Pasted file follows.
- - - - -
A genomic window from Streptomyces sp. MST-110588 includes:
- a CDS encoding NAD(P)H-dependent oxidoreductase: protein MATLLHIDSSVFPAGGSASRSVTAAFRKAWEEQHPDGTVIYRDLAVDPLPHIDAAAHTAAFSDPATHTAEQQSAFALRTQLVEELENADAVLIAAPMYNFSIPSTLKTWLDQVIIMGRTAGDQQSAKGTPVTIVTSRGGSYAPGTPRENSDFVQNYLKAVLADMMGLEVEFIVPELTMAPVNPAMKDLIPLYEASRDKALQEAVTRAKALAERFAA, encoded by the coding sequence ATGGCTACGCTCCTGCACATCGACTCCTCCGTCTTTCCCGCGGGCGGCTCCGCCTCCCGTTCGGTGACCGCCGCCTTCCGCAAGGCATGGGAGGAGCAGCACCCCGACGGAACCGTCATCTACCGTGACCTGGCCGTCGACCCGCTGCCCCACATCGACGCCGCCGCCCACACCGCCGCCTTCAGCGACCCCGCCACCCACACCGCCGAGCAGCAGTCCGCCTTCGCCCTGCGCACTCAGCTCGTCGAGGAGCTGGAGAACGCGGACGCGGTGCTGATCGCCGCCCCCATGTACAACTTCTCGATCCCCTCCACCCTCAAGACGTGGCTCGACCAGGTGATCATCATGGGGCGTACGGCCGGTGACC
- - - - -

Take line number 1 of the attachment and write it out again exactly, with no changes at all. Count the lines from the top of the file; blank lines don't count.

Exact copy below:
A genomic window from Streptomyces sp. MST-110588 includes: